ROYAL OAK, Mich. (WXYZ) — After filing a lawsuit against the city of Royal Oak over the relocation of a war memorial, leaders of a local veterans groups sent a letter to city officials saying they aren’t welcome at this year's Memorial Day parade.
The argument began over plans to construct the new Centennial Park in downtown Royal Oak, which started earlier this month. As part of the construction, the city moved its Veterans Memorial from its original spot to a new location 40 feet to the east.
“Keep in mind, we’re talking about 40 feet. That’s all," said Royal Oak Mayor Pro Tem Patricia Paruch.
But local veterans say it's more than just the distance, it's about how the move was done.
“It means a lot to us," said Tom Roth, Commander of American Legion Frank Wendland Post 253. "We have ceremonies there, we have dedications there every year.”
The move upset local veterans like Roth, who say they were left out of the decision and that the new spot is not as big as the old spot. They want the move put up for a citywide vote.
"They had a plan. They had this plan for the park, and they were gonna go through with it no matter what,” Roth said.
So Roth signed a letter sent to Paruch and other city officials telling them they’re not welcome at this years Memorial Day events, writing in all caps "YOUR PRESENCE WILL NOT BE WELCOMED."
"They have continually thrown things at us and done things underhandedly with us, that we didn't feel that they represent the real way we feel in Royal Oak about our veterans,” Roth said.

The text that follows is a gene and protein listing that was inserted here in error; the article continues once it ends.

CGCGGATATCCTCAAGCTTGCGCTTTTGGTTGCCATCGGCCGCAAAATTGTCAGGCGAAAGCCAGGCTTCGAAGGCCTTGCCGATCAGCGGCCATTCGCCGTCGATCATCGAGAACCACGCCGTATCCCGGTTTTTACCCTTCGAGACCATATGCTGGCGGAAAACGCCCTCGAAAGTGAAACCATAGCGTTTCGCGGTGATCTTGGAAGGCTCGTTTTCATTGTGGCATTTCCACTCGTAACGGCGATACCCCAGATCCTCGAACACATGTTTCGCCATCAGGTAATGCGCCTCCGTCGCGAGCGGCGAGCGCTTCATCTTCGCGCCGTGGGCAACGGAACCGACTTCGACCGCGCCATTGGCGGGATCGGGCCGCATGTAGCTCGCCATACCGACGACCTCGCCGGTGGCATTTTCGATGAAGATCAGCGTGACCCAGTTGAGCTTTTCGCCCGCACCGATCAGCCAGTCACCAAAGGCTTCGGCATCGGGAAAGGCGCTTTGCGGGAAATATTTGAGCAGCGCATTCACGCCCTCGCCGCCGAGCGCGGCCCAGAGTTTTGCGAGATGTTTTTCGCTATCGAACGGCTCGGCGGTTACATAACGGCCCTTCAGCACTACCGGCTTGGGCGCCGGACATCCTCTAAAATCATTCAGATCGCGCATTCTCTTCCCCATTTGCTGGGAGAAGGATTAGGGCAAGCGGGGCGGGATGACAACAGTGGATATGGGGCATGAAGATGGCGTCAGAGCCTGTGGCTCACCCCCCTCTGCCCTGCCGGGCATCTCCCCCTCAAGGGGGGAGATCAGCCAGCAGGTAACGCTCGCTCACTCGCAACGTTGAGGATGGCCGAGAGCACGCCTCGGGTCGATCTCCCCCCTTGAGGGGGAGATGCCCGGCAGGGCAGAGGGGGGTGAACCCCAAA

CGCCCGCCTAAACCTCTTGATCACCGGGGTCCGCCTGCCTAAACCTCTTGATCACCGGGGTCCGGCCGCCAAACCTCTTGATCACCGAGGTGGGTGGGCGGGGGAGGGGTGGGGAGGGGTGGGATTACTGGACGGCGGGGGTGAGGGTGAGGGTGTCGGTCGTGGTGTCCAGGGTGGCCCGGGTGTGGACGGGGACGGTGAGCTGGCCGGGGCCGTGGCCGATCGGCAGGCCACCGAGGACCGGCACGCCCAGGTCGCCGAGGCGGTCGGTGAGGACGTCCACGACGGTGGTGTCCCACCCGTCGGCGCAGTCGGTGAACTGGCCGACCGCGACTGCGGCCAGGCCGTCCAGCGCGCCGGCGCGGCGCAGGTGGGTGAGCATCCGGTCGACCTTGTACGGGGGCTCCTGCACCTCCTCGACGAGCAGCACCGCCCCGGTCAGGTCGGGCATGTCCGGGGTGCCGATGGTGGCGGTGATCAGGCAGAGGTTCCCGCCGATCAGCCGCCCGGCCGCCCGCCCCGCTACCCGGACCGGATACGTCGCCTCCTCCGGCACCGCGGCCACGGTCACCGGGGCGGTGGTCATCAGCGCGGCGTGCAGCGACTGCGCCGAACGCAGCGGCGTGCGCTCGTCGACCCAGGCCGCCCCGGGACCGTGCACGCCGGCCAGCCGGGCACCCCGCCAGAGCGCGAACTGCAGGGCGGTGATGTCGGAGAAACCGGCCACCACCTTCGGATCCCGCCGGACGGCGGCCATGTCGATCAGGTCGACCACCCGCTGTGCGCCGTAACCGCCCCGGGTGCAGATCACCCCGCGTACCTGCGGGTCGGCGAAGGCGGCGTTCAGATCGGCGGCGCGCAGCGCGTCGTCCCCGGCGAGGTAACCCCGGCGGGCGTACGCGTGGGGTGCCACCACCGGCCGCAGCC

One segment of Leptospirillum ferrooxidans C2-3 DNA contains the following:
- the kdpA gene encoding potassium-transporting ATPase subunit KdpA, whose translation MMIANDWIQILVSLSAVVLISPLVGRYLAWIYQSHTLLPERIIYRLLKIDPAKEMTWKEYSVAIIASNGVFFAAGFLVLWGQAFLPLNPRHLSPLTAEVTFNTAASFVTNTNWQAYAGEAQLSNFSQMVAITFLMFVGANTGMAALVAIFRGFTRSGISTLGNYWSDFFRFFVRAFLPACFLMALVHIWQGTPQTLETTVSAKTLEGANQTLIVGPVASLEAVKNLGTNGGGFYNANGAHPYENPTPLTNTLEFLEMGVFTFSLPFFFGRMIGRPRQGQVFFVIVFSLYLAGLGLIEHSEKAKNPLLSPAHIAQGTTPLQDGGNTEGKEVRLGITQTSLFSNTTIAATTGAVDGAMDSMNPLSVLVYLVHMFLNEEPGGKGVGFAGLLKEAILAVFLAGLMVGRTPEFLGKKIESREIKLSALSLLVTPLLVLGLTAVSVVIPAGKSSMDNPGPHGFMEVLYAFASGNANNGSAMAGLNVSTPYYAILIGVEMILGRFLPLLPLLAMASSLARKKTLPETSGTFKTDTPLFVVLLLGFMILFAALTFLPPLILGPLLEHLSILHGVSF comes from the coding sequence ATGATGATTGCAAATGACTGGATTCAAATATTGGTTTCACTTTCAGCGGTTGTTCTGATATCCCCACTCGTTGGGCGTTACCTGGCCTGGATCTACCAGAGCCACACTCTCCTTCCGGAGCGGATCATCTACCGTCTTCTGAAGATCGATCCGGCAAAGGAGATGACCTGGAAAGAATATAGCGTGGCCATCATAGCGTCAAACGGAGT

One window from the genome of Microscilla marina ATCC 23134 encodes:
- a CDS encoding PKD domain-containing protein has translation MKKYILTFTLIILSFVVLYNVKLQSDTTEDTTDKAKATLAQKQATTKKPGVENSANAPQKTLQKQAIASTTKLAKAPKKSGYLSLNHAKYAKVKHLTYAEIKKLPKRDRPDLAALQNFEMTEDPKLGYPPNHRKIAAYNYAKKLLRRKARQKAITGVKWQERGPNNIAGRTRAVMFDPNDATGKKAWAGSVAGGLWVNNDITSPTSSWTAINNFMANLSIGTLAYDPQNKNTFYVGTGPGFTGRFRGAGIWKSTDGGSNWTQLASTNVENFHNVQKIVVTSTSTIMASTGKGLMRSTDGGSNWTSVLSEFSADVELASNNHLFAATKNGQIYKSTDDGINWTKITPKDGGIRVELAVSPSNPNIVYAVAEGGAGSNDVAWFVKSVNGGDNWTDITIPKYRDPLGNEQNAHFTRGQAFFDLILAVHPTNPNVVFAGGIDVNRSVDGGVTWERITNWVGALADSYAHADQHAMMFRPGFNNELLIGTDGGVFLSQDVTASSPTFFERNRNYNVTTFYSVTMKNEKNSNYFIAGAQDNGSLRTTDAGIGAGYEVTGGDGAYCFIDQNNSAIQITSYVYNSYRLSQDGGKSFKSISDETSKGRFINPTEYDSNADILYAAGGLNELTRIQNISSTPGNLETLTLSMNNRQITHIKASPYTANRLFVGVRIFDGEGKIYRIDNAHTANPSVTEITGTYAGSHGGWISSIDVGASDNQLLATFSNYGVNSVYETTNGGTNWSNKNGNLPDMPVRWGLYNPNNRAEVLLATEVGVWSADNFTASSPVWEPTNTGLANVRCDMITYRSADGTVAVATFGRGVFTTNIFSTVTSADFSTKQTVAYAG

However Paruch said she’s still coming to honor her father-in-law Henry Paruch, who died in the line of duty in 1952.
She added that over the last 70 years, the memorial has been moved three times. The most recent time was in 2007, when an ordinance passed to zone that location specifically for the memorial.
Paruch says the new spot is still in that same spot zoned for the memorial, per city ordinance.
“It's such a short distance between the old location and the new one, unless you really knew where it was you wouldn’t think there’s any difference,” Paruch said. "More than anything else, they will now be handicap accessible. Someone will be able to roll right up to those monuments and touch them.”
Paruch also says the new space will fit as many if not more people than before, and that they spent months taking public input before the decision was made.
"This is not a veterans park, this is a community park," Paruch said. "That process we wanted to be as democratic as possible, and we think we achieved that.”
Construction for the park should be wrapped up by the end of October.